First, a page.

Devils Hire Shero As Next GM Rangers Won't Let Bruins Speak With Gorton Chargers Tix Sales Well Ahead Of '14 Astros Business Metrics Up After Hot Start Buccaneers Ask Winston To Remove Image Cashman: Yanks Not Obligated To Pay A-Rod O's Get Home Touches For Relocated Series Hornets Want To Own, Operate D-League Team Will Crowds Still Come For Struggling Orlando City? Franchise Notes
Upcoming Conferences and Events
Dodgers Owner Frank McCourt Refuses To Address Team Finances
Published March 8, 2010
|McCourt Does Not Feel Need To
Address Team's Finances
Dodgers Owner Frank McCourt Saturday spoke to a group of reporters for almost 11 minutes, but he "would not talk about the documents in recent filings that detailed the club's plans to keep its payroll below what it was last year through 2018 while nearly doubling ticket prices," according to Dylan Hernandez of the L.A. TIMES. McCourt also did not answer "why two of his sons drew a combined annual salary of $600,000 from the Dodgers, even though one works at Goldman Sachs and another attends graduate school at Stanford." McCourt said that he "disagreed with the notion that he should respond to these reports because they affected the Dodgers' paying customers." McCourt: "It's just really impossible to try and deal with allegations and things like that and deal with every one of them because it's an endless process." Hernandez noted McCourt "would not comment about the revelations in court papers filed by his estranged wife that the couple did not pay any income taxes from 2004 through 2009." Although Dodgers President Dennis Mannion "now oversees the day-to-day operations" of the team, McCourt said that he "still has the final say on major decisions" (L.A. TIMES, 3/7). McCourt: "I think fans want to focus on baseball. They want us to win a world championship and that's our focus." McCourt noted that an "estimated 3,500 fans showed up at Dodger Stadium in the rain Saturday for the first day of individual ticket sales." Opening Day "sold out in 10 minutes." McCourt: "We're doing very well" (MLB.com, 3/6).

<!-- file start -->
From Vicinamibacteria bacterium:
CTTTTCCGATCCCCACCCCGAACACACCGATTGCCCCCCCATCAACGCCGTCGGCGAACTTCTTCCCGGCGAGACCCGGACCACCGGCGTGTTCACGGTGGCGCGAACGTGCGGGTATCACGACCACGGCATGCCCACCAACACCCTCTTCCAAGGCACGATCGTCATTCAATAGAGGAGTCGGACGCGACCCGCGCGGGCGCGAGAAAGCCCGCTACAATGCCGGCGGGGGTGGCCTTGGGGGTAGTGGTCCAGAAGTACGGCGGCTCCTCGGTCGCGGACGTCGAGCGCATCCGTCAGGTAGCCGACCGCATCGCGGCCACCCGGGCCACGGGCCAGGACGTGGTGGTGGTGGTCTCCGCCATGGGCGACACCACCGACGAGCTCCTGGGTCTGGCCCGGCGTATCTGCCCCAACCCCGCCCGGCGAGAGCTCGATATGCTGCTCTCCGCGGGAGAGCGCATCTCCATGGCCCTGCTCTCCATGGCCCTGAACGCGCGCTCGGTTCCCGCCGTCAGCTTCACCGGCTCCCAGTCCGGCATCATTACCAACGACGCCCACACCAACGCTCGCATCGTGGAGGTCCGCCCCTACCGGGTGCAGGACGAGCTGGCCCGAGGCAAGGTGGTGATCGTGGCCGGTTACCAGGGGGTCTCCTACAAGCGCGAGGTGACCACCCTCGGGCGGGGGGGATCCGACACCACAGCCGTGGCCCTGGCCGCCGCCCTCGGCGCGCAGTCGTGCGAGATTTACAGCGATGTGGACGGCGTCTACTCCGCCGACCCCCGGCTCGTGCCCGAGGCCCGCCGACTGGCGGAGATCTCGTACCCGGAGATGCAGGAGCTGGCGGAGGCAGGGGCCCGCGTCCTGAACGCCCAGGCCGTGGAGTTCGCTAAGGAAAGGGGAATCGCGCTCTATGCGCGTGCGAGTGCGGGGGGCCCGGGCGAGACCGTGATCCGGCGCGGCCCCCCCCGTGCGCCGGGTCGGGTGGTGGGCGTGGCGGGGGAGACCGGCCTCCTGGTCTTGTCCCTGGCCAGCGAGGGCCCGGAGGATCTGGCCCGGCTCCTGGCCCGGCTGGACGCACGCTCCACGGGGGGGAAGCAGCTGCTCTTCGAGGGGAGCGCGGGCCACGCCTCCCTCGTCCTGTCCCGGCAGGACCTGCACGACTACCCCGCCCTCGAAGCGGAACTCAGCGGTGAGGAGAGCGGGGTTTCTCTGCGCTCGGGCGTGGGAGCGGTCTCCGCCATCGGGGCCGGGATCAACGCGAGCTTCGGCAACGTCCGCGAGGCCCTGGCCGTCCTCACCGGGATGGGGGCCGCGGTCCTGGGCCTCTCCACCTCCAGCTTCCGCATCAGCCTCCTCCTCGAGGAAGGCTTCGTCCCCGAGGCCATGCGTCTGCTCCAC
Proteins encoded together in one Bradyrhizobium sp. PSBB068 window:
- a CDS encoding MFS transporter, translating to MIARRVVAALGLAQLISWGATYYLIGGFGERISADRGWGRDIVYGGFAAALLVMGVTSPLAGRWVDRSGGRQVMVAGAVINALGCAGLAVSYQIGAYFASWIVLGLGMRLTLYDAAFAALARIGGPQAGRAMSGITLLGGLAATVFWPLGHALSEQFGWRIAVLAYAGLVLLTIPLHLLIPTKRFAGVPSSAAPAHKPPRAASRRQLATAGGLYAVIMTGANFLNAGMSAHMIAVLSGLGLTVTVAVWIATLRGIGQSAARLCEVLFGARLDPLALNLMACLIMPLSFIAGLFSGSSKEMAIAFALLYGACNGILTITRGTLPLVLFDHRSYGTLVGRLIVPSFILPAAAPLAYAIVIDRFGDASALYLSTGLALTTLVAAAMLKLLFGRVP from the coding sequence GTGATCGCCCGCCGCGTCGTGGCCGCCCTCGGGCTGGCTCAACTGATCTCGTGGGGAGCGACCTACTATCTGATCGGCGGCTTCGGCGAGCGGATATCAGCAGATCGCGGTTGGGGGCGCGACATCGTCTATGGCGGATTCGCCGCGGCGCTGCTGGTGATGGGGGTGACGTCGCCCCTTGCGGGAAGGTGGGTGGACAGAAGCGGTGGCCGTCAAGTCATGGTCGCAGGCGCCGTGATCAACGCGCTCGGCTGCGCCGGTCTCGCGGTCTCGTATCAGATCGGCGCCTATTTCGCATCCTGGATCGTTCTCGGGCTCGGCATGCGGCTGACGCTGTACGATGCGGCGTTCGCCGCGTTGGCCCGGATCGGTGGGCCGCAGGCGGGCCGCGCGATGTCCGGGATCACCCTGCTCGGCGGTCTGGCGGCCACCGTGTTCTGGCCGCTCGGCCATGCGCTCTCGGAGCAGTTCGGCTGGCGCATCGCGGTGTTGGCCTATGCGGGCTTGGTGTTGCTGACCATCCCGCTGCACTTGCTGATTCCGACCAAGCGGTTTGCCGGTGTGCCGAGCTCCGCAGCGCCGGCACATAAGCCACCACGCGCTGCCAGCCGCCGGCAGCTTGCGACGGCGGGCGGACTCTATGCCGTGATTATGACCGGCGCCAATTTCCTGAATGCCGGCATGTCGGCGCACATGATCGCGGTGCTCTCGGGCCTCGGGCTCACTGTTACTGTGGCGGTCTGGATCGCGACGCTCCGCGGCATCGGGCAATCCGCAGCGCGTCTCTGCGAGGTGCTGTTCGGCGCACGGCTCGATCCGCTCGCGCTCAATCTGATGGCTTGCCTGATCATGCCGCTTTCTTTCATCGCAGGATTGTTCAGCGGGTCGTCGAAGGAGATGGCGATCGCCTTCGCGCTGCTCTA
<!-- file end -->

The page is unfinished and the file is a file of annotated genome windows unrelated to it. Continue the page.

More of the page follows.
RISING COSTS: In L.A., Bill Shaikin noted Frank and Jamie McCourt's divorce "could become one of the costliest splits in California history, with attorneys and accountants commanding as much as $19[M] in fees -- more than the Dodgers will spend on their starting infield this season." Court filings indicated that Frank has estimated his "divorce-related expenses" at $5-10M, while Jamie has estimated her expenses at $9M -- and she has "asked that her estranged husband be ordered to pay them." Frank McCourt's attorney Marshall Grossman said that fans "should not be concerned that the high cost of the divorce would affect player payroll decisions" (L.A. TIMES, 3/6).